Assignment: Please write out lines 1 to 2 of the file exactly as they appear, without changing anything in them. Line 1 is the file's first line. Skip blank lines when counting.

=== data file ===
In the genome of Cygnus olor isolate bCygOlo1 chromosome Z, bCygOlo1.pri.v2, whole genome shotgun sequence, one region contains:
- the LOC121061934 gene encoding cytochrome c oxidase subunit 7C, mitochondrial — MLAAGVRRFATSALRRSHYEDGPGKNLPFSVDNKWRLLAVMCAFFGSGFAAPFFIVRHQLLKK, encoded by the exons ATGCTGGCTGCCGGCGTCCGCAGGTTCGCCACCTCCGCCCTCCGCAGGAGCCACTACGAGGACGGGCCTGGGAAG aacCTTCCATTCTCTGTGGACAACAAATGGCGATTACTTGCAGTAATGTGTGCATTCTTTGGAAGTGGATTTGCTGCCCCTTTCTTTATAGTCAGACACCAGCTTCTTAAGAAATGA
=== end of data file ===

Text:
In the genome of Cygnus olor isolate bCygOlo1 chromosome Z, bCygOlo1.pri.v2, whole genome shotgun sequence, one region contains:
- the LOC121061934 gene encoding cytochrome c oxidase subunit 7C, mitochondrial — MLAAGVRRFATSALRRSHYEDGPGKNLPFSVDNKWRLLAVMCAFFGSGFAAPFFIVRHQLLKK, encoded by the exons ATGCTGGCTGCCGGCGTCCGCAGGTTCGCCACCTCCGCCCTCCGCAGGAGCCACTACGAGGACGGGCCTGGGAAG aacCTTCCATTCTCTGTGGACAACAAATGGCGATTACTTGCAGTAATGTGTGCATTCTTTGGAAGTGGATTTGCTGCCCCTTTCTTTATAGTCAGACACCAGCTTCTTAAGAAATGA